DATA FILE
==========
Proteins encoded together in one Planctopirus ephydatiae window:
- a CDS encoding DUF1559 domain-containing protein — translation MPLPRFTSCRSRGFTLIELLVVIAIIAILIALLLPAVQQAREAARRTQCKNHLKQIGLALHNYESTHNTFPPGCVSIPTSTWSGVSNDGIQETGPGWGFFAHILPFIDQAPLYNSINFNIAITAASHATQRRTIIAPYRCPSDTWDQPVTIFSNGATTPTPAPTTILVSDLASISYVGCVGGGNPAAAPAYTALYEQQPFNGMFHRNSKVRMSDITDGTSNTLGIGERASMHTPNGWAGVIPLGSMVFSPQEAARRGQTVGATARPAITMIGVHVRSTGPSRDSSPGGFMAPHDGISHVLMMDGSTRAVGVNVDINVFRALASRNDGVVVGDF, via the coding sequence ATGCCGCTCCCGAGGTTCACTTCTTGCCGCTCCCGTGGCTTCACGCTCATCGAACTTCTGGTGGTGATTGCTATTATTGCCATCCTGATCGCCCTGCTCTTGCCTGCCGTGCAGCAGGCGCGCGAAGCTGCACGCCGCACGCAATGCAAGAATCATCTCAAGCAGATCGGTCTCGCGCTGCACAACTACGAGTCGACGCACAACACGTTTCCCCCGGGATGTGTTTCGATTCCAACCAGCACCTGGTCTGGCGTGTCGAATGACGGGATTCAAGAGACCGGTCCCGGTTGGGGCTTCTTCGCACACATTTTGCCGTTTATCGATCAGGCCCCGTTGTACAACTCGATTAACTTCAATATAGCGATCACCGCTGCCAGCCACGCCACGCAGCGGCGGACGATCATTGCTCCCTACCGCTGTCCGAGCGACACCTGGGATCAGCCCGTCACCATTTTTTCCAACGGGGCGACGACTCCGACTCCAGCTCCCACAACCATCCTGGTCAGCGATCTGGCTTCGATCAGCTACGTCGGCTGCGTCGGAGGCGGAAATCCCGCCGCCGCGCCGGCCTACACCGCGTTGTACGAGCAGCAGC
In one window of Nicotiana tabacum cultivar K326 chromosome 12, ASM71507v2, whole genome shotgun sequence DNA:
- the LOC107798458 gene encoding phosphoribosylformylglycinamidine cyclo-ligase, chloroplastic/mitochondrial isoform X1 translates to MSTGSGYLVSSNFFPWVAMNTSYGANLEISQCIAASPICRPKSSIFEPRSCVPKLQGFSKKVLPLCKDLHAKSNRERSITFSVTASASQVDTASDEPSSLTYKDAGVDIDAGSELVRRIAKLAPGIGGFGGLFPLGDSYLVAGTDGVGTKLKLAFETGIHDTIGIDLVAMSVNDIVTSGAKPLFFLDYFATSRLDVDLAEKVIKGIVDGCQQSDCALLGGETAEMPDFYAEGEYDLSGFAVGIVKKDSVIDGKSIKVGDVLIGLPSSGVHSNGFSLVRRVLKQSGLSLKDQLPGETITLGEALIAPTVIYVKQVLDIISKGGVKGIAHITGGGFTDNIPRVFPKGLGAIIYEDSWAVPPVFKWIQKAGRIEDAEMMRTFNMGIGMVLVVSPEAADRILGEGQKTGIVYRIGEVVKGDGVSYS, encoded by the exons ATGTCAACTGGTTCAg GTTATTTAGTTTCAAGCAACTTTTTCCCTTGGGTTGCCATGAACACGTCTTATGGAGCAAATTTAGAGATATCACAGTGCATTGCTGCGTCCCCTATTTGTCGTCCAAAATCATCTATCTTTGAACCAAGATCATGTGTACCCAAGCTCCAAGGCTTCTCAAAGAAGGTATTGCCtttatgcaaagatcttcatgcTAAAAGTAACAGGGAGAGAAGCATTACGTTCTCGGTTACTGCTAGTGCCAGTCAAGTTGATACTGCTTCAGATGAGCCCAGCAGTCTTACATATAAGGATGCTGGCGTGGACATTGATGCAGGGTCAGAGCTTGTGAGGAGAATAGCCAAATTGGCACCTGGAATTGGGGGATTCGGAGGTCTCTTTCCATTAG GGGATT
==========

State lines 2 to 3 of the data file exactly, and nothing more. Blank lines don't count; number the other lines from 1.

- a CDS encoding DUF1559 domain-containing protein — translation MPLPRFTSCRSRGFTLIELLVVIAIIAILIALLLPAVQQAREAARRTQCKNHLKQIGLALHNYESTHNTFPPGCVSIPTSTWSGVSNDGIQETGPGWGFFAHILPFIDQAPLYNSINFNIAITAASHATQRRTIIAPYRCPSDTWDQPVTIFSNGATTPTPAPTTILVSDLASISYVGCVGGGNPAAAPAYTALYEQQPFNGMFHRNSKVRMSDITDGTSNTLGIGERASMHTPNGWAGVIPLGSMVFSPQEAARRGQTVGATARPAITMIGVHVRSTGPSRDSSPGGFMAPHDGISHVLMMDGSTRAVGVNVDINVFRALASRNDGVVVGDF, via the coding sequence ATGCCGCTCCCGAGGTTCACTTCTTGCCGCTCCCGTGGCTTCACGCTCATCGAACTTCTGGTGGTGATTGCTATTATTGCCATCCTGATCGCCCTGCTCTTGCCTGCCGTGCAGCAGGCGCGCGAAGCTGCACGCCGCACGCAATGCAAGAATCATCTCAAGCAGATCGGTCTCGCGCTGCACAACTACGAGTCGACGCACAACACGTTTCCCCCGGGATGTGTTTCGATTCCAACCAGCACCTGGTCTGGCGTGTCGAATGACGGGATTCAAGAGACCGGTCCCGGTTGGGGCTTCTTCGCACACATTTTGCCGTTTATCGATCAGGCCCCGTTGTACAACTCGATTAACTTCAATATAGCGATCACCGCTGCCAGCCACGCCACGCAGCGGCGGACGATCATTGCTCCCTACCGCTGTCCGAGCGACACCTGGGATCAGCCCGTCACCATTTTTTCCAACGGGGCGACGACTCCGACTCCAGCTCCCACAACCATCCTGGTCAGCGATCTGGCTTCGATCAGCTACGTCGGCTGCGTCGGAGGCGGAAATCCCGCCGCCGCGCCGGCCTACACCGCGTTGTACGAGCAGCAGC
In one window of Nicotiana tabacum cultivar K326 chromosome 12, ASM71507v2, whole genome shotgun sequence DNA: